“It’s important to note that this reporting system was set up to put more stringent facility-side infection control measures in place and was not designed to report incidence of disease,” DHS spokeswoman Elisa Williams said.
“The Oregon Health Authority and the Department of Human Services are working on how to provide the public with as much detail as possible about incidents of COVID-19 within the parameters our respective agencies are allowed. We must ensure we are not violating residents’ private information in providing this information,” she said.
The Oaks at Sherwood Park had been posting updates on its coronavirus situation until April 3, when it reported that state officials and the Oregon Health Care Association had asked it not to.
More than 100 facilities have confirmed or suspected cases
As of April 11, a dozen long-term care facilities in Oregon had reported at least one resident, or at least one resident and staff member, with a confirmed case of COVID-19.
In the Salem area, those include The Oaks at Sherwood Park and Marquis Marion Estates in Sublimity.
Another 14 facilities statewide had at least one staff member, but no residents, with a confirmed case. Those include two Salem facilities: Fernhill Estates and Four Seasons Memory Care.
Statewide, 89 more facilities had COVID-19 tests pending for residents and staff.
Locally, those include Farmington Square Salem, Tierra Rose Care Center, and Avamere Transitional Care Sunnyside in Salem; and Avamere Court at Keizer assisted living and nursing facilites.
Facilities reporting suspected or confirmed cases must adopt more stringent infection control protocols, Williams said.
“In situations where the number of cases are rapidly increasing, both OHA and DHS are in regular contact with those facility operators to determine their staffing and infection control supplies are adequate,” she said.
The agencies have begin to contract with facilities to create additional capacity for COVID-19 patients. It already has contracted with Laurelhurst Village in Portland to use one of its standalone buildings as an emergency health care center for COVID-19 patients. The facility building will be available to other long-term care facilities that are not able to isolate patients at their own facilities.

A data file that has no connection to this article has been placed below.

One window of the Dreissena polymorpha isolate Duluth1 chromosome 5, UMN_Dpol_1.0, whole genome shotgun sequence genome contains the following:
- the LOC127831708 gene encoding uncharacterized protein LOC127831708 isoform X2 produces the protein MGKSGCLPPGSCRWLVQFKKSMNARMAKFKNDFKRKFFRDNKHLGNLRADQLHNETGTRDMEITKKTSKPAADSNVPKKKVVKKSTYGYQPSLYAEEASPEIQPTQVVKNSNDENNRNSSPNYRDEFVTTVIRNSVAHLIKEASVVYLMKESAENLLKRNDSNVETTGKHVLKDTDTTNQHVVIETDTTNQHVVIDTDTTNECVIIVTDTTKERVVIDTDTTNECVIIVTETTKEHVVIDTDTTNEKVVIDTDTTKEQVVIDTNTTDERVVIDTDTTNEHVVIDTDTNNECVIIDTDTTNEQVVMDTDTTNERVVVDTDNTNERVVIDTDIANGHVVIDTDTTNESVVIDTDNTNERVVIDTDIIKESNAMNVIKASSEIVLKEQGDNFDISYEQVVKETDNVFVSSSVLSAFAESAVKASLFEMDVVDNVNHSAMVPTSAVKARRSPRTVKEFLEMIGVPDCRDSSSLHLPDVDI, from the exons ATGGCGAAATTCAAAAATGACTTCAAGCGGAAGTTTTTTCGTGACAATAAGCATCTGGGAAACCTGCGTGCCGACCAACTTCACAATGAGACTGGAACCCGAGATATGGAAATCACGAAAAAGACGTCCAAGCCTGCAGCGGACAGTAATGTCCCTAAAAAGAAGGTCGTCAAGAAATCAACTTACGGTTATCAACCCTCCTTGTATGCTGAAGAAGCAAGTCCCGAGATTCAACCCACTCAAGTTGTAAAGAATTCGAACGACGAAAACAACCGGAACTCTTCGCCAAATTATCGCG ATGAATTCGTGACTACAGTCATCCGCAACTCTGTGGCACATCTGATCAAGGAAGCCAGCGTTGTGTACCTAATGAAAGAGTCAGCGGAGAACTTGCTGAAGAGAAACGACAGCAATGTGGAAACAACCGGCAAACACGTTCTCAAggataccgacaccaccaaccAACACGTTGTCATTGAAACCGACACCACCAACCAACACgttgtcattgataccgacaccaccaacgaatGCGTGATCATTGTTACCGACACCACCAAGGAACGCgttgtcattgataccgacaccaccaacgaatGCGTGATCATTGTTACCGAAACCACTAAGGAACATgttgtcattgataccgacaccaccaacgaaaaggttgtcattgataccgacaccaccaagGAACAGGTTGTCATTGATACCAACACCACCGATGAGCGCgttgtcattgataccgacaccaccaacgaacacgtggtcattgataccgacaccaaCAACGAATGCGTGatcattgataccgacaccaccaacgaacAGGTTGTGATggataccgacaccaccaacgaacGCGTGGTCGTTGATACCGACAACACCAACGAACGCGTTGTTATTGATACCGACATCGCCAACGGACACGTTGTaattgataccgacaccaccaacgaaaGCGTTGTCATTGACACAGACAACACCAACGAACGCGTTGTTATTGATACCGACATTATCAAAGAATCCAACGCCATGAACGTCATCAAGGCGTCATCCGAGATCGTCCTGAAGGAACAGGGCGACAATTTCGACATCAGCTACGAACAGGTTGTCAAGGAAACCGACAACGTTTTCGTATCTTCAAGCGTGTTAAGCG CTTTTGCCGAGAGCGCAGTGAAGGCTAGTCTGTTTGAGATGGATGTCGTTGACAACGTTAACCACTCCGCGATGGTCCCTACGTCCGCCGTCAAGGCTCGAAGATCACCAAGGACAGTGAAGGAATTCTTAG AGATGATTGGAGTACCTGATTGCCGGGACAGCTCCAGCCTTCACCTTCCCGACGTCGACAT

Karen Carlson visits her mother's nursing home, The Oaks at Sherwood Park in Keizer, where her mother was in isolation from coronavirus exposure, on April 9, 2020. (Photo: MADELEINE COOK / STATESMAN JOURNAL)
During its most recent federal inspection, in April 2019, The Oaks at Sherwood Park received 10 citations, including for failing to provide and implement an infection prevention and control program. Inspectors noted the level of harm as "immediate jeopardy."
It was cited for a total of 50 deficiencies between 2015 and 2018.
Marie’s Slade's sister, Debra Slade, lives in Redmond. Last week, she came for a visit but was only able to wave through a window.
Debra Slade said she’s concerned because the virus began spreading through the facility after residents were confined to their rooms.
“To me, that says the staff are spreading this in that facility,” Slade said.
“People are in Sherwood and they’re trapped there. These people matter,” she said. “These are people that are terrified. And I’m terrified for them.”
Contact the reporter at [email protected], 503-399-6779 or follow at Twitter.com/Tracy_Loew
This report was originally published by the Statesman Journal and is shared as part of a media project to make coronavirus coverage more widespread.